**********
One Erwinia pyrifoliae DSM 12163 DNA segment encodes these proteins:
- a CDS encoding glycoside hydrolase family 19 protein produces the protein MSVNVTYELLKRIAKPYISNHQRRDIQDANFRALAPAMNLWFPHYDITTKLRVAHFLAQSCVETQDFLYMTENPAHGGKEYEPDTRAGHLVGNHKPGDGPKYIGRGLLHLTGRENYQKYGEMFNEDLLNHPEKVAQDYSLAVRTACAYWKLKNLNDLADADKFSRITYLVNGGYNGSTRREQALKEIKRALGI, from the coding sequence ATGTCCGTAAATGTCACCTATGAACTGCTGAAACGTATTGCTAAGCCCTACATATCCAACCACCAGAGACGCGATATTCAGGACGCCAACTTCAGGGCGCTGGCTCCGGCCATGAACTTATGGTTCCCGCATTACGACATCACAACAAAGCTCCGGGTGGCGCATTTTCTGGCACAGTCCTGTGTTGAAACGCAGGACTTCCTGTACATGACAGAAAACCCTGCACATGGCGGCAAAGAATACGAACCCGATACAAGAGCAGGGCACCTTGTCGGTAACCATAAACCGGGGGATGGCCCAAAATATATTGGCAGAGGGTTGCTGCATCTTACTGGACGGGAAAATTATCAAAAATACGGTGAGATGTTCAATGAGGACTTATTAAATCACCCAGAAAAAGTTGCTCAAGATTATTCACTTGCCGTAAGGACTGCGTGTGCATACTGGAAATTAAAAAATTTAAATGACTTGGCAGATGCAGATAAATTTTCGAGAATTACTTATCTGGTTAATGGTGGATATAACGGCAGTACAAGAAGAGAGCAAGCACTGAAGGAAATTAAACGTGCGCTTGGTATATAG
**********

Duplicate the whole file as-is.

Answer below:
One Erwinia pyrifoliae DSM 12163 DNA segment encodes these proteins:
- a CDS encoding glycoside hydrolase family 19 protein produces the protein MSVNVTYELLKRIAKPYISNHQRRDIQDANFRALAPAMNLWFPHYDITTKLRVAHFLAQSCVETQDFLYMTENPAHGGKEYEPDTRAGHLVGNHKPGDGPKYIGRGLLHLTGRENYQKYGEMFNEDLLNHPEKVAQDYSLAVRTACAYWKLKNLNDLADADKFSRITYLVNGGYNGSTRREQALKEIKRALGI, from the coding sequence ATGTCCGTAAATGTCACCTATGAACTGCTGAAACGTATTGCTAAGCCCTACATATCCAACCACCAGAGACGCGATATTCAGGACGCCAACTTCAGGGCGCTGGCTCCGGCCATGAACTTATGGTTCCCGCATTACGACATCACAACAAAGCTCCGGGTGGCGCATTTTCTGGCACAGTCCTGTGTTGAAACGCAGGACTTCCTGTACATGACAGAAAACCCTGCACATGGCGGCAAAGAATACGAACCCGATACAAGAGCAGGGCACCTTGTCGGTAACCATAAACCGGGGGATGGCCCAAAATATATTGGCAGAGGGTTGCTGCATCTTACTGGACGGGAAAATTATCAAAAATACGGTGAGATGTTCAATGAGGACTTATTAAATCACCCAGAAAAAGTTGCTCAAGATTATTCACTTGCCGTAAGGACTGCGTGTGCATACTGGAAATTAAAAAATTTAAATGACTTGGCAGATGCAGATAAATTTTCGAGAATTACTTATCTGGTTAATGGTGGATATAACGGCAGTACAAGAAGAGAGCAAGCACTGAAGGAAATTAAACGTGCGCTTGGTATATAG